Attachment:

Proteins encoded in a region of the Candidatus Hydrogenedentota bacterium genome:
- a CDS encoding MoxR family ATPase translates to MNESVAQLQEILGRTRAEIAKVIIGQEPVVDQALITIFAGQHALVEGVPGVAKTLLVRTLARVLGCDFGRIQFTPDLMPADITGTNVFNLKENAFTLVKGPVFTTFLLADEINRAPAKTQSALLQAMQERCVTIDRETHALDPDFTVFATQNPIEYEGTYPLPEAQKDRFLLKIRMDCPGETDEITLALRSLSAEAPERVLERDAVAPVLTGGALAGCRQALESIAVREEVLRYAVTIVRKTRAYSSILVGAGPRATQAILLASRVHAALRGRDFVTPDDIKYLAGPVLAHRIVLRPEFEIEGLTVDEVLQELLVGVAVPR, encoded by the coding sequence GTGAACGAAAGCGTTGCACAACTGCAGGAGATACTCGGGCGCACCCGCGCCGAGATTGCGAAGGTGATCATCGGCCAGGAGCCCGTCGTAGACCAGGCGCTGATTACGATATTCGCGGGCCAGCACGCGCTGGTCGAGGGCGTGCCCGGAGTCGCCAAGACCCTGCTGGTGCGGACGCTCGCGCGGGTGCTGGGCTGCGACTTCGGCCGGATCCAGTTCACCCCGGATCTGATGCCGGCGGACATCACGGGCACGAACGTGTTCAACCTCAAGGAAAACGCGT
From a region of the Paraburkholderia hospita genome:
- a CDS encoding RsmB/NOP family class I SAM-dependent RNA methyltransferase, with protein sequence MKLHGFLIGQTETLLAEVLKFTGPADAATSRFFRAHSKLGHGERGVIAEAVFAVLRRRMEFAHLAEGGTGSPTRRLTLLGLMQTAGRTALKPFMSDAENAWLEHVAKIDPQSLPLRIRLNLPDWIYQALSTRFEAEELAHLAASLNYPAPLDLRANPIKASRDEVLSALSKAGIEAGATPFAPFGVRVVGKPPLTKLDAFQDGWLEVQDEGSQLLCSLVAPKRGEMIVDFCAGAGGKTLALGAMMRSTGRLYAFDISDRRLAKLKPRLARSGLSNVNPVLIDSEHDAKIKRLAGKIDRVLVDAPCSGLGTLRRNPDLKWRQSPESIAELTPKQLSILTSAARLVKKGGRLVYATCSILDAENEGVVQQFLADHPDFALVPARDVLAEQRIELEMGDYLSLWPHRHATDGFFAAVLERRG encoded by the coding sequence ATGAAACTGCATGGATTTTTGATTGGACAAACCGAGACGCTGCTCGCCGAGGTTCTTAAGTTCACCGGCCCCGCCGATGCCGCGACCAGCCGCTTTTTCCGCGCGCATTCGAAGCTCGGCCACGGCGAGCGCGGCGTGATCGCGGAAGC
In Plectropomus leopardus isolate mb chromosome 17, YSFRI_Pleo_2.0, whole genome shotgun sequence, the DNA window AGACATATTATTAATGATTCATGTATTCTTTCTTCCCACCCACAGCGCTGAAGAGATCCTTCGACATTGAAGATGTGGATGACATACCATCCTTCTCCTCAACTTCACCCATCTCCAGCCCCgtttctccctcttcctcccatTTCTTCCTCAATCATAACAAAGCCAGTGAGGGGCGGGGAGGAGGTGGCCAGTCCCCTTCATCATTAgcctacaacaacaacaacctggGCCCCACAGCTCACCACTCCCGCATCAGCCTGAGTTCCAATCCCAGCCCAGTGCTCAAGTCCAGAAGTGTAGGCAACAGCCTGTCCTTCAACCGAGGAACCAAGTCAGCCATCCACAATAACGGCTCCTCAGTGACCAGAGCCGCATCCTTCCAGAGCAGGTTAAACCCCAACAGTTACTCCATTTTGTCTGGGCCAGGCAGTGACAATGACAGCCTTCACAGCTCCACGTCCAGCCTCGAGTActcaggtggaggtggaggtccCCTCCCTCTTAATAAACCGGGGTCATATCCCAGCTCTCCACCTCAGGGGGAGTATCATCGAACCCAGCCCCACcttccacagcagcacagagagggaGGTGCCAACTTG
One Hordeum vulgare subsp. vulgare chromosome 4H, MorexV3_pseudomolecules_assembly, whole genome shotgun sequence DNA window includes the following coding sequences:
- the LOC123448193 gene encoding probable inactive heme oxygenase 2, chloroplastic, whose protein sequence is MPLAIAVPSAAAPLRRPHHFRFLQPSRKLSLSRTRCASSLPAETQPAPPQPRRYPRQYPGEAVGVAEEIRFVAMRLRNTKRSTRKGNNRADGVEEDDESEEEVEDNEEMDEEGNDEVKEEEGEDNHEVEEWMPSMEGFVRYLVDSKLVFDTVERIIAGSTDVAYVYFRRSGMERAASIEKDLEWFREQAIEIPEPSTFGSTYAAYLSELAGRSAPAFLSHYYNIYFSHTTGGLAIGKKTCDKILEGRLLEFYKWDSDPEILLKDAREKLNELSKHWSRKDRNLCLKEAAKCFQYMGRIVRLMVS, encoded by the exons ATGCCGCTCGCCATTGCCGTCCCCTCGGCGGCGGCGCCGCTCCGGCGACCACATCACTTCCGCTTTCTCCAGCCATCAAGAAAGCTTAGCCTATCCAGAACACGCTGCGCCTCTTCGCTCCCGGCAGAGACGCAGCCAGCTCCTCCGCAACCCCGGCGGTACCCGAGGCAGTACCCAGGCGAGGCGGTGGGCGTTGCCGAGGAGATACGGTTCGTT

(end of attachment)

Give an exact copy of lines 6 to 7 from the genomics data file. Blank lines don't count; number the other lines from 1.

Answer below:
One Hordeum vulgare subsp. vulgare chromosome 4H, MorexV3_pseudomolecules_assembly, whole genome shotgun sequence DNA window includes the following coding sequences:
- the LOC123448193 gene encoding probable inactive heme oxygenase 2, chloroplastic, whose protein sequence is MPLAIAVPSAAAPLRRPHHFRFLQPSRKLSLSRTRCASSLPAETQPAPPQPRRYPRQYPGEAVGVAEEIRFVAMRLRNTKRSTRKGNNRADGVEEDDESEEEVEDNEEMDEEGNDEVKEEEGEDNHEVEEWMPSMEGFVRYLVDSKLVFDTVERIIAGSTDVAYVYFRRSGMERAASIEKDLEWFREQAIEIPEPSTFGSTYAAYLSELAGRSAPAFLSHYYNIYFSHTTGGLAIGKKTCDKILEGRLLEFYKWDSDPEILLKDAREKLNELSKHWSRKDRNLCLKEAAKCFQYMGRIVRLMVS, encoded by the exons ATGCCGCTCGCCATTGCCGTCCCCTCGGCGGCGGCGCCGCTCCGGCGACCACATCACTTCCGCTTTCTCCAGCCATCAAGAAAGCTTAGCCTATCCAGAACACGCTGCGCCTCTTCGCTCCCGGCAGAGACGCAGCCAGCTCCTCCGCAACCCCGGCGGTACCCGAGGCAGTACCCAGGCGAGGCGGTGGGCGTTGCCGAGGAGATACGGTTCGTT